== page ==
CARLSBAD — It is no secret the city has several ambitious goals.
And while progress is being made, albeit slowly, the council was in agreement about creating more tasks or microgoals to highlight for residents to show progress. In addition, the council members all agreed the future of the city’s population relating to build-out is another critical component for the city to begin studying.
Another theme was the new City Hall and whether to add a civic center component. The city has already started planning and scoping work, which is being done by MIG Inc., who was awarded the contract in February.
The council’s goal with a new City Hall is to consolidate departments currently spread throughout the city. With a civic center, it would add cost and time, although the council said it could be phased in.
“Building the public work center is tracking ahead of the City Hall project,” Mayor Matt Hall said. “The question of capacity for the city to build two large facilities at the same time.”
Currently, there are four locations scouted for the new facility. They include the current location on Pio Pico Drive, Pine Park and the Faraday and Farmers Insurance buildings.
If Pine Park is selected, it may alleviate the civic center component as a large facility is already in place housing the Senior Center with other public amenities. The Faraday site, meanwhile, would include the property adjacent to the south and is more centrally located.
However, Councilman Michael Schumacher said he preferred City Hall to remain as close to Carlsbad Village as possible. He said the Village is the heartbeat of the city, and the new facility should be in close proximity.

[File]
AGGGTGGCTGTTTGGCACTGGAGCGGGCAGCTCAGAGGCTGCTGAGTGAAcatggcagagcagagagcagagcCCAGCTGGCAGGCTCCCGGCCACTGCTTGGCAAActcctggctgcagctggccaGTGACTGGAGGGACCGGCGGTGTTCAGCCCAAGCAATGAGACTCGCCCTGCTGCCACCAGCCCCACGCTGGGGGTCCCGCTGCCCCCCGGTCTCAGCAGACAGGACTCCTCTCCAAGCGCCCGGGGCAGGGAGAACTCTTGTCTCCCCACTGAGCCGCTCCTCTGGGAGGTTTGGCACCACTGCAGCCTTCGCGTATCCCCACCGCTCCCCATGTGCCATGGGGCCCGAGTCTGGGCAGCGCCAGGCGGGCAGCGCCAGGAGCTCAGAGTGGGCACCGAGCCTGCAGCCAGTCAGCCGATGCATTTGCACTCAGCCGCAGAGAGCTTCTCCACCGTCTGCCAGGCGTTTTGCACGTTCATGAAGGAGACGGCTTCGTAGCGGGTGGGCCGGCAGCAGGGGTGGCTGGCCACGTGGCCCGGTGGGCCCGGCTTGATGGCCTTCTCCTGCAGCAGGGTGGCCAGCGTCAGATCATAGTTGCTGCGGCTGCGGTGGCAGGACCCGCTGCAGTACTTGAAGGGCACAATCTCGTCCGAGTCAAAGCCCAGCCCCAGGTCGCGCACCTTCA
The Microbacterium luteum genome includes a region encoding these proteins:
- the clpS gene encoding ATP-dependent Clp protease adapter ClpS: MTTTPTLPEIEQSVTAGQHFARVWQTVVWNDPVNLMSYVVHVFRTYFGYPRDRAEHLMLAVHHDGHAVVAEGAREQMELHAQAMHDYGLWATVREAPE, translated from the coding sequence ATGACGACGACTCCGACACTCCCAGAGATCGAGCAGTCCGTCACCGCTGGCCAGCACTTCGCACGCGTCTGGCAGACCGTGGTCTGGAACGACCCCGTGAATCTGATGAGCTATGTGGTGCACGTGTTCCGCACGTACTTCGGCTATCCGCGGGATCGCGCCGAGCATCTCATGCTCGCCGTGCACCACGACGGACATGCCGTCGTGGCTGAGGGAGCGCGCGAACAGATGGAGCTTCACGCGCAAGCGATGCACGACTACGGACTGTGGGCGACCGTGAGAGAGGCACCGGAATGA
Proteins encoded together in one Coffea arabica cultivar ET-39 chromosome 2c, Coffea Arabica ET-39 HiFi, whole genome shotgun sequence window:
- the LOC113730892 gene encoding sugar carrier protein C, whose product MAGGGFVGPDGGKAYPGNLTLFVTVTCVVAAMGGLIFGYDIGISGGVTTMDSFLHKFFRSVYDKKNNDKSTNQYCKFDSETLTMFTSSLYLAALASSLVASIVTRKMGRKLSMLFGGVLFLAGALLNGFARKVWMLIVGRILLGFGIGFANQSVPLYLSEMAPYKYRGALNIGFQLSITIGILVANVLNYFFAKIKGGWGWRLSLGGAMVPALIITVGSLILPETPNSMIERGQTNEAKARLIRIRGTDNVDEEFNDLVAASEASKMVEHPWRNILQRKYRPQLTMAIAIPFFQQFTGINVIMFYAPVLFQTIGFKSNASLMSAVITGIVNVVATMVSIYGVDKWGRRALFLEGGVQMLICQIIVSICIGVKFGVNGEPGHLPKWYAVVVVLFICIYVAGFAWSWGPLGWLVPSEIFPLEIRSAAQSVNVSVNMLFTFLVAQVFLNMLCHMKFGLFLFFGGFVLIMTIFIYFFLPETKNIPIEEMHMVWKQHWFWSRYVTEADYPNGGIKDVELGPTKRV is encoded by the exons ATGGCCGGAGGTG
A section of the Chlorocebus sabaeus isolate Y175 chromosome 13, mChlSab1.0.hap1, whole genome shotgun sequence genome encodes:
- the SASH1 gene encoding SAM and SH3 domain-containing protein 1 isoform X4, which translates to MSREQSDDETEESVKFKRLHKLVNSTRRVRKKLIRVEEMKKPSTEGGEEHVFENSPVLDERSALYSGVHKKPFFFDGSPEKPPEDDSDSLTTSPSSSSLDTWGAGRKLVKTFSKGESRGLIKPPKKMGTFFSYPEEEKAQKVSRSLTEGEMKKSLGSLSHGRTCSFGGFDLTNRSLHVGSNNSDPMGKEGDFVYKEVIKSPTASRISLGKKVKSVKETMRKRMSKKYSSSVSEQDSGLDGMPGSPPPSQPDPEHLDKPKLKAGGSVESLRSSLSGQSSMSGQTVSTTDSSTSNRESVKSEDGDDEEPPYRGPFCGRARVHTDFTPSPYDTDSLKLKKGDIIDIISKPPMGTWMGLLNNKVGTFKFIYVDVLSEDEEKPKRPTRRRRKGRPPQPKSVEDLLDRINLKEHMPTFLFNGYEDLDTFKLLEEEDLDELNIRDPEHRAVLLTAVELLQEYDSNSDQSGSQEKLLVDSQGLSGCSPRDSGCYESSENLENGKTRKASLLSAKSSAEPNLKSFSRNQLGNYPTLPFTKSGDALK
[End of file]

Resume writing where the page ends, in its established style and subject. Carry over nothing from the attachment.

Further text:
As for the timeline, the council expects the building to be up and operational within five to seven years.
Should the city proceed with a civic center, staff would reach out to residents for comments on the look, feel and amenities provided. Hall, though, cautioned about the costs, noting Escondido’s facility ran more than $100 million just 20 years ago.
Build-out was another topic discussed with the council looking toward the future.
Councilman Mark Packard noted the city must be versatile when it comes to retail, as more and more small brick-and-mortar stores struggle to compete with the growing influence of online shopping.
“Our position as a city is to stay healthy and viable,” he added. “This long-term goal requires a lot of effort to figure out how we want to be in 20 to 30 years.”
Michael Schumacher said his concerns center on new legislation coming from Sacramento, the Growth Management Plan and how it will be applied in the future and how to get out in front of the issue.
“There are a lot of changes on the state level that are out of our control,” Michael Schumacher said. “It will shape our future, so we should not be playing defense. We need to be on offense.”
Councilwoman Cori Schumacher (no relation) agreed, adding other long-term goals for the city to focus on are smart energy storage and security, trenching the railroad tracks and revising language within the council’s goal setting workshops to include being a smart city.